Clicking noise from alternator or belt

Discussion in '365 GT4 2+2/400/412' started by rustytractor, May 7, 2012.

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  1. rustytractor

    rustytractor Formula 3

    Mar 25, 2012
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    Russell Schacter
    Maybe this has been discussed before but when I start my 1978 400 from cold I get a "clicking" noise which seems to come from either the alternator or the alternator belt.

    The sound can be easily heard from outside the car but the battery charges fine and there are no problems other than the noise itself. It seems to stop after the engine warms up.

    Is this normal or is something about to commit suicide ?
     
  2. Ashman

    Ashman Two Time F1 World Champ
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    Generally that description means that the alternator belts are doing the clicking, presumably because they have taken a set from being in the same position too long from lack of use.

    I don't think that it is any reason to worry as long as the belts themselves look sound.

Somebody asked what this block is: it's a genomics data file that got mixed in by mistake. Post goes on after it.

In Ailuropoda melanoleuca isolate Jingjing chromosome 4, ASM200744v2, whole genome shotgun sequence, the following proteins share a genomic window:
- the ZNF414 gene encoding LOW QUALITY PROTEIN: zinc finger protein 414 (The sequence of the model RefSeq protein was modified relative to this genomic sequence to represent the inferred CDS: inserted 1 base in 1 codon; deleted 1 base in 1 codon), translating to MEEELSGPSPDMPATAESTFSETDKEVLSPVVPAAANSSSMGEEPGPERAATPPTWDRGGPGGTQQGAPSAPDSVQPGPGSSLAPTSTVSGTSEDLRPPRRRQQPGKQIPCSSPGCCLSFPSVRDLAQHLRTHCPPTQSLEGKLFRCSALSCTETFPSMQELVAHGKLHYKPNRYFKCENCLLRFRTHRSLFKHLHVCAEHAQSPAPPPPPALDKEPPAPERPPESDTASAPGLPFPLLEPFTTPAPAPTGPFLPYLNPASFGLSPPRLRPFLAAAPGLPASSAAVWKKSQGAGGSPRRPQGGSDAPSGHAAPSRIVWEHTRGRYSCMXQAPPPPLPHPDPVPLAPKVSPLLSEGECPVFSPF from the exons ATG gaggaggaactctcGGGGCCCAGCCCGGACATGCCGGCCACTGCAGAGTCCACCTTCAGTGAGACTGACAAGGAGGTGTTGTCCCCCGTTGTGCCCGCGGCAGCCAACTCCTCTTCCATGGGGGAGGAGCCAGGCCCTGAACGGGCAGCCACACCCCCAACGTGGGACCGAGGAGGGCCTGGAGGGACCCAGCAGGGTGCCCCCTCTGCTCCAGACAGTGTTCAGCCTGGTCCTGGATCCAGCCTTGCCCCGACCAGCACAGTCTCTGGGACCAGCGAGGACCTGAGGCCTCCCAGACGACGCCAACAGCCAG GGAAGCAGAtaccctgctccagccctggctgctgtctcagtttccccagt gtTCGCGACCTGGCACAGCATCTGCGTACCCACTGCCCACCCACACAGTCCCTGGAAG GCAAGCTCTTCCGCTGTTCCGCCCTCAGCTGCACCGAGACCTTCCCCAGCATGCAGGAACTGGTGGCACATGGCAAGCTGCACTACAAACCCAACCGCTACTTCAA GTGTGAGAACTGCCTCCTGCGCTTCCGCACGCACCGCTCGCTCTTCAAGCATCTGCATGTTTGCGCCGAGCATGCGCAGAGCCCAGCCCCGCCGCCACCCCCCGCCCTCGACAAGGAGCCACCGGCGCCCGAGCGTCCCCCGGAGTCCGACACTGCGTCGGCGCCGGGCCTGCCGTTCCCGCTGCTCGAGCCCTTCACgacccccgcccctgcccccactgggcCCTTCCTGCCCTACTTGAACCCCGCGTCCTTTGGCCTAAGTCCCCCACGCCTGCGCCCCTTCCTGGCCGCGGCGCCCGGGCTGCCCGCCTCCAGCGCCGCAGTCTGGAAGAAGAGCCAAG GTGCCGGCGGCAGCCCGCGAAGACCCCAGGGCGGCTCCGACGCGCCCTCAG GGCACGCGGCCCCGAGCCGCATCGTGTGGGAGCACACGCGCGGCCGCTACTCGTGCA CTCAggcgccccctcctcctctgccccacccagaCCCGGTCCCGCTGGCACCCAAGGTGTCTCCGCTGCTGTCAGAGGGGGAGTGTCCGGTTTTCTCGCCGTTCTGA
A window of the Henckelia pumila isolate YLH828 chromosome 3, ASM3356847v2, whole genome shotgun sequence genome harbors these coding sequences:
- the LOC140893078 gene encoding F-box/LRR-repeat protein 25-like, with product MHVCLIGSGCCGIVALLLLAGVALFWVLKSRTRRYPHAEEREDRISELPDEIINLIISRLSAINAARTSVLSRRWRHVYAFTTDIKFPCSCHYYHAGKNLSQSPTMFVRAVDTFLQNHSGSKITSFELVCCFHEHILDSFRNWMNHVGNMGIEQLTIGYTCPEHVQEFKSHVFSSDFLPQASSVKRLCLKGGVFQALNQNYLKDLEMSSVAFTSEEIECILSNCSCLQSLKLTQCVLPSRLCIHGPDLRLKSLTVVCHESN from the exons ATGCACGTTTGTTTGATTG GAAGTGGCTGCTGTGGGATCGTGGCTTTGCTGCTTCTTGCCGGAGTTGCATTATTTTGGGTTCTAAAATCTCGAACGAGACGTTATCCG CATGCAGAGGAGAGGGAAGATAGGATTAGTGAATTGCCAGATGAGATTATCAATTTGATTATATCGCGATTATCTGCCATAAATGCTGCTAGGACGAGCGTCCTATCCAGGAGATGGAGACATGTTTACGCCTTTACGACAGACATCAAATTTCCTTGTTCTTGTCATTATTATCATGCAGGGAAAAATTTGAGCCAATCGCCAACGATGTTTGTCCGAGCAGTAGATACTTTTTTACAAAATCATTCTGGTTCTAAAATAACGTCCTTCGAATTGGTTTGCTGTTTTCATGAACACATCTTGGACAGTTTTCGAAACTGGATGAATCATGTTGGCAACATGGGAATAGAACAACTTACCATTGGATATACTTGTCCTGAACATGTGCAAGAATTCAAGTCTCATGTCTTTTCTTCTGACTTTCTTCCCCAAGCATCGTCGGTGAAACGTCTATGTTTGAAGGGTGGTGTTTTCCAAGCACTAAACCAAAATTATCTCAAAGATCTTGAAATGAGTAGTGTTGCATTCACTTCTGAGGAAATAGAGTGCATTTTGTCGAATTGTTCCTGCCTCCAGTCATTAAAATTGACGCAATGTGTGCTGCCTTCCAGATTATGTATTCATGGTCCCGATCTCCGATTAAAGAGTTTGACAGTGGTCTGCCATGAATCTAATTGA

Your car is telling you it needs to be driven more often.
     
  3. rustytractor

    rustytractor Formula 3

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    Thanks Ashman, you're confirming what I thought was the case. I assume that the belt softens when the engine warms up so the noise goes away till everything cools down again.

    The noise has been there since I bought the car in December and hasn't got worse so I won't worry about it unless it gets worse or it annoys me too much.

    The previous owner did very few miles in the last 2/3 years of ownership which fits in exactly with your comments but I've done around 1000 miles since December so she's getting plenty of use now.

    Mind you, at over £7.00 a gallon (and only 8/9 miles per gallon) becoming a cocaine addict would probably be far cheaper than using her more than I already am!
     
  4. theobordeaux

    theobordeaux Formula Junior

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    When we start on our 400, 400i, below the noise at startup. Is it the same?
    If this is the same we have located the cause, it is the flywheel which is in contact with the starter that made ​​that noise.

    [ame]http://www.youtube.com/watch?v=p5DW5_UxbGc[/ame]